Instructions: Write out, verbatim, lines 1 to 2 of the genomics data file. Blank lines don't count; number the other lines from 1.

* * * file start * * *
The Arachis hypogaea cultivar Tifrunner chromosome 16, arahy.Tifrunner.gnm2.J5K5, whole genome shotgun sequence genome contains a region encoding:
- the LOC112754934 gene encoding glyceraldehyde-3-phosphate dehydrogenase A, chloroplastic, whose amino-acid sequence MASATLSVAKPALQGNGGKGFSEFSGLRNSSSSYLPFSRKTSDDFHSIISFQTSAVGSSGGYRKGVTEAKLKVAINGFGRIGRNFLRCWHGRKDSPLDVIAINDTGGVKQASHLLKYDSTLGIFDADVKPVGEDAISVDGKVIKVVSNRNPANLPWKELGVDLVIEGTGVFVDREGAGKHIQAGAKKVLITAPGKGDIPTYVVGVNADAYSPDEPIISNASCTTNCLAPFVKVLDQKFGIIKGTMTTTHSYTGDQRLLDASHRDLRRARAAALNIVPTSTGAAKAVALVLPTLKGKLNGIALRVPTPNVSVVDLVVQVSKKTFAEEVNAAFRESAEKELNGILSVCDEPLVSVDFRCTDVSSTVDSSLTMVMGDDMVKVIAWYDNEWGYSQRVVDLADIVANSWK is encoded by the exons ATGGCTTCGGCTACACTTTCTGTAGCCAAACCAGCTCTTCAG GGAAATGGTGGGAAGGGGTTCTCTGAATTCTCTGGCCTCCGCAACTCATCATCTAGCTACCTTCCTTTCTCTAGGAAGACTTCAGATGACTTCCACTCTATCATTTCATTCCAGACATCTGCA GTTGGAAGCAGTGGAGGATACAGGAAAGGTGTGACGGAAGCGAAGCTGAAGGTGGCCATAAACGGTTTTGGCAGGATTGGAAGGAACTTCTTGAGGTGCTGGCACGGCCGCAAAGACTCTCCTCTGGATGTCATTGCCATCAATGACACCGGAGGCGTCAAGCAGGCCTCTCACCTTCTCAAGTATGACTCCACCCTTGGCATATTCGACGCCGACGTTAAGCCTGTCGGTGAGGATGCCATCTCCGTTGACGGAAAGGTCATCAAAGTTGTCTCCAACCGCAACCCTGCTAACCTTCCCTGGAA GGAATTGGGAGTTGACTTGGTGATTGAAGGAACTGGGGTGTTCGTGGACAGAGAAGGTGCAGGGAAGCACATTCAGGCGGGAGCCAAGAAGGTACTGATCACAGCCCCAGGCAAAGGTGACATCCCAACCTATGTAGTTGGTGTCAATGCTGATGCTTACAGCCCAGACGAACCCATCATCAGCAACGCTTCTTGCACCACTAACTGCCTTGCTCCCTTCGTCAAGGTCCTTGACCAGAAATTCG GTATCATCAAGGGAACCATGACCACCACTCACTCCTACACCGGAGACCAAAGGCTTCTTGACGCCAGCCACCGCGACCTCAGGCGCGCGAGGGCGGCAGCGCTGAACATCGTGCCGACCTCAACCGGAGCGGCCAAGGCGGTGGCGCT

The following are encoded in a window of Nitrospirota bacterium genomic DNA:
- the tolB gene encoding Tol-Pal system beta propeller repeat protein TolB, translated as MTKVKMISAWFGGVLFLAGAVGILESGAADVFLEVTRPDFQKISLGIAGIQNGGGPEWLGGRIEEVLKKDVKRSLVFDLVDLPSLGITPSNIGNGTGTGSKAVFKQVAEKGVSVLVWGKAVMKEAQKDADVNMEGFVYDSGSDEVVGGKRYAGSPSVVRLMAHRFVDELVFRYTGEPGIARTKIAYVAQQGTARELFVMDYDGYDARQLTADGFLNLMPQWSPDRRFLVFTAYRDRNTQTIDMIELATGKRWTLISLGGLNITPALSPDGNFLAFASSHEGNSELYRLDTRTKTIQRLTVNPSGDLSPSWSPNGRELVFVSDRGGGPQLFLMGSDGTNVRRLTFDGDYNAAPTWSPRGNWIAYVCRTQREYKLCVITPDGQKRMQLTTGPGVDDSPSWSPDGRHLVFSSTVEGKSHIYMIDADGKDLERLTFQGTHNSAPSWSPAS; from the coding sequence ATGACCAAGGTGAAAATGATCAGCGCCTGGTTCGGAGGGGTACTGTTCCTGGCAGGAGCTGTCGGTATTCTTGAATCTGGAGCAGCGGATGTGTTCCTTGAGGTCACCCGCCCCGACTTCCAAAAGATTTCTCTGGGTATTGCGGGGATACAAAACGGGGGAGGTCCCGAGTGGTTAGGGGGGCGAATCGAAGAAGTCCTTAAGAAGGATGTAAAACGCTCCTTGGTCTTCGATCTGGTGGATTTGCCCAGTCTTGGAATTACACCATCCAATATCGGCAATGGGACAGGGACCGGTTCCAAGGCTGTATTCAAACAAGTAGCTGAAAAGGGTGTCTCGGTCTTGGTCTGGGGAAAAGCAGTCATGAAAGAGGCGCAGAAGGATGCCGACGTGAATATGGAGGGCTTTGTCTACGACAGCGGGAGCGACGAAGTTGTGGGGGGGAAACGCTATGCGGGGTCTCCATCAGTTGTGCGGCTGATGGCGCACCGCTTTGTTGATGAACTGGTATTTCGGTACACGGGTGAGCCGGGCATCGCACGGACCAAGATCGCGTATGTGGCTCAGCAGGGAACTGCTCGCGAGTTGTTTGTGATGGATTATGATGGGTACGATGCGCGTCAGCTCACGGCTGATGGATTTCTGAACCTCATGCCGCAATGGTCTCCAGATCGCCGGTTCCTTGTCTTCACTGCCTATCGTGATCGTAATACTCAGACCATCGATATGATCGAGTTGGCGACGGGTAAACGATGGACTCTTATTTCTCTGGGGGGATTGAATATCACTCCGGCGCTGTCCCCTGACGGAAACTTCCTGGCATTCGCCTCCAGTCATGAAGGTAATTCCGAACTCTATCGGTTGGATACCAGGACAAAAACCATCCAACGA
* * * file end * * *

The Arachis hypogaea cultivar Tifrunner chromosome 16, arahy.Tifrunner.gnm2.J5K5, whole genome shotgun sequence genome contains a region encoding:
- the LOC112754934 gene encoding glyceraldehyde-3-phosphate dehydrogenase A, chloroplastic, whose amino-acid sequence MASATLSVAKPALQGNGGKGFSEFSGLRNSSSSYLPFSRKTSDDFHSIISFQTSAVGSSGGYRKGVTEAKLKVAINGFGRIGRNFLRCWHGRKDSPLDVIAINDTGGVKQASHLLKYDSTLGIFDADVKPVGEDAISVDGKVIKVVSNRNPANLPWKELGVDLVIEGTGVFVDREGAGKHIQAGAKKVLITAPGKGDIPTYVVGVNADAYSPDEPIISNASCTTNCLAPFVKVLDQKFGIIKGTMTTTHSYTGDQRLLDASHRDLRRARAAALNIVPTSTGAAKAVALVLPTLKGKLNGIALRVPTPNVSVVDLVVQVSKKTFAEEVNAAFRESAEKELNGILSVCDEPLVSVDFRCTDVSSTVDSSLTMVMGDDMVKVIAWYDNEWGYSQRVVDLADIVANSWK is encoded by the exons ATGGCTTCGGCTACACTTTCTGTAGCCAAACCAGCTCTTCAG GGAAATGGTGGGAAGGGGTTCTCTGAATTCTCTGGCCTCCGCAACTCATCATCTAGCTACCTTCCTTTCTCTAGGAAGACTTCAGATGACTTCCACTCTATCATTTCATTCCAGACATCTGCA GTTGGAAGCAGTGGAGGATACAGGAAAGGTGTGACGGAAGCGAAGCTGAAGGTGGCCATAAACGGTTTTGGCAGGATTGGAAGGAACTTCTTGAGGTGCTGGCACGGCCGCAAAGACTCTCCTCTGGATGTCATTGCCATCAATGACACCGGAGGCGTCAAGCAGGCCTCTCACCTTCTCAAGTATGACTCCACCCTTGGCATATTCGACGCCGACGTTAAGCCTGTCGGTGAGGATGCCATCTCCGTTGACGGAAAGGTCATCAAAGTTGTCTCCAACCGCAACCCTGCTAACCTTCCCTGGAA GGAATTGGGAGTTGACTTGGTGATTGAAGGAACTGGGGTGTTCGTGGACAGAGAAGGTGCAGGGAAGCACATTCAGGCGGGAGCCAAGAAGGTACTGATCACAGCCCCAGGCAAAGGTGACATCCCAACCTATGTAGTTGGTGTCAATGCTGATGCTTACAGCCCAGACGAACCCATCATCAGCAACGCTTCTTGCACCACTAACTGCCTTGCTCCCTTCGTCAAGGTCCTTGACCAGAAATTCG GTATCATCAAGGGAACCATGACCACCACTCACTCCTACACCGGAGACCAAAGGCTTCTTGACGCCAGCCACCGCGACCTCAGGCGCGCGAGGGCGGCAGCGCTGAACATCGTGCCGACCTCAACCGGAGCGGCCAAGGCGGTGGCGCT